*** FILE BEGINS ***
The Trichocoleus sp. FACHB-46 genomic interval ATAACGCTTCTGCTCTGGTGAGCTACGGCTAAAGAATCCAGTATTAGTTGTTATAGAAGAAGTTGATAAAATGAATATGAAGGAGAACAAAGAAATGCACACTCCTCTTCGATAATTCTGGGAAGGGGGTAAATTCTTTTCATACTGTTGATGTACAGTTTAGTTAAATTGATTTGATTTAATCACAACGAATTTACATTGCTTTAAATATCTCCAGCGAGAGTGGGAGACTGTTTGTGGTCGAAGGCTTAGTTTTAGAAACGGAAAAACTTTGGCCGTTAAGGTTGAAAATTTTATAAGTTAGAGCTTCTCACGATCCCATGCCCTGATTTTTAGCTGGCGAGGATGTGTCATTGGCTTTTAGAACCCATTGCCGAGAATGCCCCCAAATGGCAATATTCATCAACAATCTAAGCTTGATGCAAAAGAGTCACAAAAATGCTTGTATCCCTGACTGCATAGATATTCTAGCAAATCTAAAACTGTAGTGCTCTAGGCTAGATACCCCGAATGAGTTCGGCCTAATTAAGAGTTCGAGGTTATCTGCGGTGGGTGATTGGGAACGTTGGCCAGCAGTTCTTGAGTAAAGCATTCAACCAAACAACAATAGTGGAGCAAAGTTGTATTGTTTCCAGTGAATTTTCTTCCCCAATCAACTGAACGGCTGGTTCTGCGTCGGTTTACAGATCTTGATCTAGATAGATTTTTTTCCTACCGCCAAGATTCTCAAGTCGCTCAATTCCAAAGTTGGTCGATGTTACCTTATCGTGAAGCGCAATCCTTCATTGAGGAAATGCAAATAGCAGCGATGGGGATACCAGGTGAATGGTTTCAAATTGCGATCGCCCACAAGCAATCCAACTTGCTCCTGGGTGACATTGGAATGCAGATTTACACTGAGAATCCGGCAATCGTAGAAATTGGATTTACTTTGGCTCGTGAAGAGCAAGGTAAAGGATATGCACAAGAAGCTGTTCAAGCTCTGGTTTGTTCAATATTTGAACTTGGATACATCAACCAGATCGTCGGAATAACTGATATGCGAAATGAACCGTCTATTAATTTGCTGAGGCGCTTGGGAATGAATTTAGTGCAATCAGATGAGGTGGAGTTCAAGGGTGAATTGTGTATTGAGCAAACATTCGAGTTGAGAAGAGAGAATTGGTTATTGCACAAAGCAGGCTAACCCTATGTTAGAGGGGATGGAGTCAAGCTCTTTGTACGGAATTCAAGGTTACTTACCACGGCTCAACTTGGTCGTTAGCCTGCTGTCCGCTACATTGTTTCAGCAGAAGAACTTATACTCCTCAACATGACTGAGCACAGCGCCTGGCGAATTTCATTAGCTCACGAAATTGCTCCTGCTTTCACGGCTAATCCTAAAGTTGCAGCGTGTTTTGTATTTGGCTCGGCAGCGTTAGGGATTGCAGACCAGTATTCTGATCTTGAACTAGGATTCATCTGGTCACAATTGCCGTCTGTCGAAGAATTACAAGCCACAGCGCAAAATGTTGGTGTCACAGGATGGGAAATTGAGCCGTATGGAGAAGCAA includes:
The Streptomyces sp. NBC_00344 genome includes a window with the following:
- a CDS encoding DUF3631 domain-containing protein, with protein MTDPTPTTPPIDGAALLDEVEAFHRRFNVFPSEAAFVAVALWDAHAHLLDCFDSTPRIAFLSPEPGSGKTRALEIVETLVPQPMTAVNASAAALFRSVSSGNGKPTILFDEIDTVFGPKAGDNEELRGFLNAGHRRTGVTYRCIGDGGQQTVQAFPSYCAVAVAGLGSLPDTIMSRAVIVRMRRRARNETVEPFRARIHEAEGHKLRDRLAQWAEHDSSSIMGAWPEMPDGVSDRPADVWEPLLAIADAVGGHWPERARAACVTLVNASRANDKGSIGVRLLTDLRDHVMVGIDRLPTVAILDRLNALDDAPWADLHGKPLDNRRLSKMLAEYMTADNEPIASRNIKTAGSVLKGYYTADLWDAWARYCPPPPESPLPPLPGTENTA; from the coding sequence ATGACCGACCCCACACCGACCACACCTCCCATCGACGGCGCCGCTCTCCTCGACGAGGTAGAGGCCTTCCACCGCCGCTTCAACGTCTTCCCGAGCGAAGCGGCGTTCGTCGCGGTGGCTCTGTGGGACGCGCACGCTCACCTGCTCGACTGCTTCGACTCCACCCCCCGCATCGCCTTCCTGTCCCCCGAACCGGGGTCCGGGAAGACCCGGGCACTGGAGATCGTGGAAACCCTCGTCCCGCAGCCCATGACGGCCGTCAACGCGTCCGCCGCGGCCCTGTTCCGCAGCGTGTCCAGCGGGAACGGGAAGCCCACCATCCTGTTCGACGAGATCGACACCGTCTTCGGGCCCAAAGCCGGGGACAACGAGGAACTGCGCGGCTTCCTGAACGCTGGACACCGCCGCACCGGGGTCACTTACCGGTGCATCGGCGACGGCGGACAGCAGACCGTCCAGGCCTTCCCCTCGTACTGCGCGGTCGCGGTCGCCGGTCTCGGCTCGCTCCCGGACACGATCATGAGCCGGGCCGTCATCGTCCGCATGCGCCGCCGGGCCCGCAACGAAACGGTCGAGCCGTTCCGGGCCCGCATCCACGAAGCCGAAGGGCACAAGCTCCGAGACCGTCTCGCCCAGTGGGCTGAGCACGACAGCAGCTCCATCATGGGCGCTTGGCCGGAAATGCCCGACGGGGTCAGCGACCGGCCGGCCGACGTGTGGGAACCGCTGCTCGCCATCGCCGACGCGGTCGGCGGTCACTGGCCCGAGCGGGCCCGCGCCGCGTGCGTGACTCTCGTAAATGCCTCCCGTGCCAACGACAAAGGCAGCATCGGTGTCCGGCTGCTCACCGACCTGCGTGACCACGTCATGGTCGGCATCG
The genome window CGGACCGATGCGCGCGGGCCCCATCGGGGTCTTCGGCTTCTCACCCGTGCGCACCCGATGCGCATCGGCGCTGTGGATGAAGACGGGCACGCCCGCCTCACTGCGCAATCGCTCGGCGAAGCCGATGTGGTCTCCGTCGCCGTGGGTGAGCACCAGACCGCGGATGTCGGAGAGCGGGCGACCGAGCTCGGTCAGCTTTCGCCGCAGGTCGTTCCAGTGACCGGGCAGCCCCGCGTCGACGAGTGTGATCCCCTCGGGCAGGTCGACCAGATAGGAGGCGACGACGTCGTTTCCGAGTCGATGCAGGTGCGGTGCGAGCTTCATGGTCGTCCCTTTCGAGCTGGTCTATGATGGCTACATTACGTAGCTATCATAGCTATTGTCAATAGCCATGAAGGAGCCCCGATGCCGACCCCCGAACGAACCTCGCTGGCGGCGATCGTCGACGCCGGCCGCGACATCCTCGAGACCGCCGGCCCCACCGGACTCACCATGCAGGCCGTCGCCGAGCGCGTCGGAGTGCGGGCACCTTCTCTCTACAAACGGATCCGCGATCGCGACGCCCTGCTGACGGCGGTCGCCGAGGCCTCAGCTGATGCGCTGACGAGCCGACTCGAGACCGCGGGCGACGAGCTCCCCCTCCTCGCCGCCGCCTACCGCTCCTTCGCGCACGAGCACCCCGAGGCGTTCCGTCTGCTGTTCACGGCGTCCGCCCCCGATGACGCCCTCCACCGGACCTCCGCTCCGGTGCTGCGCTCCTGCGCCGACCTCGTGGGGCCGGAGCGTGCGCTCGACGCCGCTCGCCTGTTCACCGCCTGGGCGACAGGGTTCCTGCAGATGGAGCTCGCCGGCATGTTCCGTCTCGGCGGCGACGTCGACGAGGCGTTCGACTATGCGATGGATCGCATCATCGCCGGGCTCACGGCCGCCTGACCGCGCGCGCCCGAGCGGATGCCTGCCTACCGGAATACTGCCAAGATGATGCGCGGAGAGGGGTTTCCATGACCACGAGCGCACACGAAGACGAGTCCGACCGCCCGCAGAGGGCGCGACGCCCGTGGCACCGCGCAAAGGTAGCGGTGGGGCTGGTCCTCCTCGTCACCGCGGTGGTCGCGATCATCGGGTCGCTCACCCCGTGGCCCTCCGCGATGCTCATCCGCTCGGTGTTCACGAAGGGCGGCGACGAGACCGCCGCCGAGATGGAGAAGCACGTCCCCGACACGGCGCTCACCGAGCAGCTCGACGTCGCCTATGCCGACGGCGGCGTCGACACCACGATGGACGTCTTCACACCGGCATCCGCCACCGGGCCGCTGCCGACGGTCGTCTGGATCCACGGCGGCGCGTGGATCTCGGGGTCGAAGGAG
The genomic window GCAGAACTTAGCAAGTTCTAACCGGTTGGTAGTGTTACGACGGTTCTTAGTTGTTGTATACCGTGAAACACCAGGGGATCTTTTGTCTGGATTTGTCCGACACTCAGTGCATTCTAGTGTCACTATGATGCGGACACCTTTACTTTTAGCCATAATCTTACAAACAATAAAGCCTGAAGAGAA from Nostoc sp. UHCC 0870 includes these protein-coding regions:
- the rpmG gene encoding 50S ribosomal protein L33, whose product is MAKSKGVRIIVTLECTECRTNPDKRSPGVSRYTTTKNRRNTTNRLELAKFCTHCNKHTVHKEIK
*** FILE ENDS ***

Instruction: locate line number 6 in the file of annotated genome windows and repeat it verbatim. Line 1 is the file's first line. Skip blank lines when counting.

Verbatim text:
- the rpmG gene encoding 50S ribosomal protein L33, whose product is MAKSKGVRIIVTLECTECRTNPDKRSPGVSRYTTTKNRRNTTNRLELAKFCTHCNKHTVHKEIK